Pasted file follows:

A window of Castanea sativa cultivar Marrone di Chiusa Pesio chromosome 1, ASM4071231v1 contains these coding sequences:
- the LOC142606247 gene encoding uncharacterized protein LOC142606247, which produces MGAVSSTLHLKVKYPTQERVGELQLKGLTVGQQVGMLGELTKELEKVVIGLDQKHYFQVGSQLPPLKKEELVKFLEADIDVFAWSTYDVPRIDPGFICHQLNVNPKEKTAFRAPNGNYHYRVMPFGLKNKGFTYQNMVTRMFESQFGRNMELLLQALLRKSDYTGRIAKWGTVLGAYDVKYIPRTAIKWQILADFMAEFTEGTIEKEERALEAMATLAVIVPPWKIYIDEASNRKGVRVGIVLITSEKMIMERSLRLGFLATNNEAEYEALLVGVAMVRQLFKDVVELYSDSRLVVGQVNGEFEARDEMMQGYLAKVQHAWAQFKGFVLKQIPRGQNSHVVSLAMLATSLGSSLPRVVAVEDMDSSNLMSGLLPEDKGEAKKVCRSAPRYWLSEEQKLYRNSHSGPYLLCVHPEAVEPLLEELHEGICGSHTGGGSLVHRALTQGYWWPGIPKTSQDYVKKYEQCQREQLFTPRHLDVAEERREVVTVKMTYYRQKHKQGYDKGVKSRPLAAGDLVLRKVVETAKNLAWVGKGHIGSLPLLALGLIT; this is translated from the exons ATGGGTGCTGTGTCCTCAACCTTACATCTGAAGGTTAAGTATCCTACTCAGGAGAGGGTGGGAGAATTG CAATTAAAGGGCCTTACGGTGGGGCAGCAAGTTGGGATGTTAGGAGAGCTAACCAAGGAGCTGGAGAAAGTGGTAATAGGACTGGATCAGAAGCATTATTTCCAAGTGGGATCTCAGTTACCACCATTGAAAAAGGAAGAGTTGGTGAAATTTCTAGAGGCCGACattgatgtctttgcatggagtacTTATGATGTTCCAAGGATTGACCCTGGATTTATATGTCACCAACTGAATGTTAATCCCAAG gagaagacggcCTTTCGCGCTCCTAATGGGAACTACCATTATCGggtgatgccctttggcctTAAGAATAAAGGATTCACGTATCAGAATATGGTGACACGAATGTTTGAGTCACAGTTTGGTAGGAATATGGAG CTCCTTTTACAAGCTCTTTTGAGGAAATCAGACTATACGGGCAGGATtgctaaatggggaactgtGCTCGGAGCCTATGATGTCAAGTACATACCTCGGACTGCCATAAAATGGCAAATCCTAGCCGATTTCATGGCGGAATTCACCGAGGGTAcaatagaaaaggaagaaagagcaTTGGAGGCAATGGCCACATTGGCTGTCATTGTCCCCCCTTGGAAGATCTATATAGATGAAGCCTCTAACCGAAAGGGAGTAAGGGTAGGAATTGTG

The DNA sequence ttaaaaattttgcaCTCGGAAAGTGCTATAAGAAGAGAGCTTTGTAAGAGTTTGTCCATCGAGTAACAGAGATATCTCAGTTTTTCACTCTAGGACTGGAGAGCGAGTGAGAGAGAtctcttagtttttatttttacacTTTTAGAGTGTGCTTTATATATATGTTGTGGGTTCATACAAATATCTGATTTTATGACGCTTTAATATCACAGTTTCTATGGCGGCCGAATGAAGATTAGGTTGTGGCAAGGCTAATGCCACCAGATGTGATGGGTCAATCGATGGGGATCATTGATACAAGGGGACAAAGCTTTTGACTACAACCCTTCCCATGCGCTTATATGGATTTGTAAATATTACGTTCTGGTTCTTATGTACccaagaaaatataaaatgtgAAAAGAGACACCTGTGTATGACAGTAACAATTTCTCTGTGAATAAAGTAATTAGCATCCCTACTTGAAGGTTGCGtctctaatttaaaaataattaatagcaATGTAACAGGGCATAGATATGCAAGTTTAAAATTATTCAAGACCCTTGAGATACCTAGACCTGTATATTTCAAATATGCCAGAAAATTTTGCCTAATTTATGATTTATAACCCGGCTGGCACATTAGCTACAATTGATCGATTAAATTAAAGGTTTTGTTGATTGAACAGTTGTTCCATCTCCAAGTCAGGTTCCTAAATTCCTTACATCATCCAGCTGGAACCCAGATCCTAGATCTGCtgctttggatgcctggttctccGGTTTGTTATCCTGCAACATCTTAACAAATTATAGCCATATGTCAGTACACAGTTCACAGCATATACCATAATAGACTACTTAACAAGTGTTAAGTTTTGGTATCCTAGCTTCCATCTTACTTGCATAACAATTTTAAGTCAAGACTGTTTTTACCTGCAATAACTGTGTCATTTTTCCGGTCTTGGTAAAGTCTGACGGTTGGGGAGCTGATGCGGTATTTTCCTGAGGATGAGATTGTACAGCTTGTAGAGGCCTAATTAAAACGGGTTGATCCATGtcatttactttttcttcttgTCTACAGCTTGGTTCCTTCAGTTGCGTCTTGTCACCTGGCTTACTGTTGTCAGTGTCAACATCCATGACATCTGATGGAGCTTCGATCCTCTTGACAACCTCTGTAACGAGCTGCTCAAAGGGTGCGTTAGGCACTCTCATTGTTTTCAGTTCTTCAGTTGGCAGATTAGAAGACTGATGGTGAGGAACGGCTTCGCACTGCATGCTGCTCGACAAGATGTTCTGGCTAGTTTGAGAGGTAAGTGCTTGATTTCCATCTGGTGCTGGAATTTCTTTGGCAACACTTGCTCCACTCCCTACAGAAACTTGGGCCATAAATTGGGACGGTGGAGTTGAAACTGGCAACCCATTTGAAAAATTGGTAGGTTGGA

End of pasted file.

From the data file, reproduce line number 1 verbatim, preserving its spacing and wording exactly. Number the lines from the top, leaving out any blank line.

A window of Castanea sativa cultivar Marrone di Chiusa Pesio chromosome 1, ASM4071231v1 contains these coding sequences: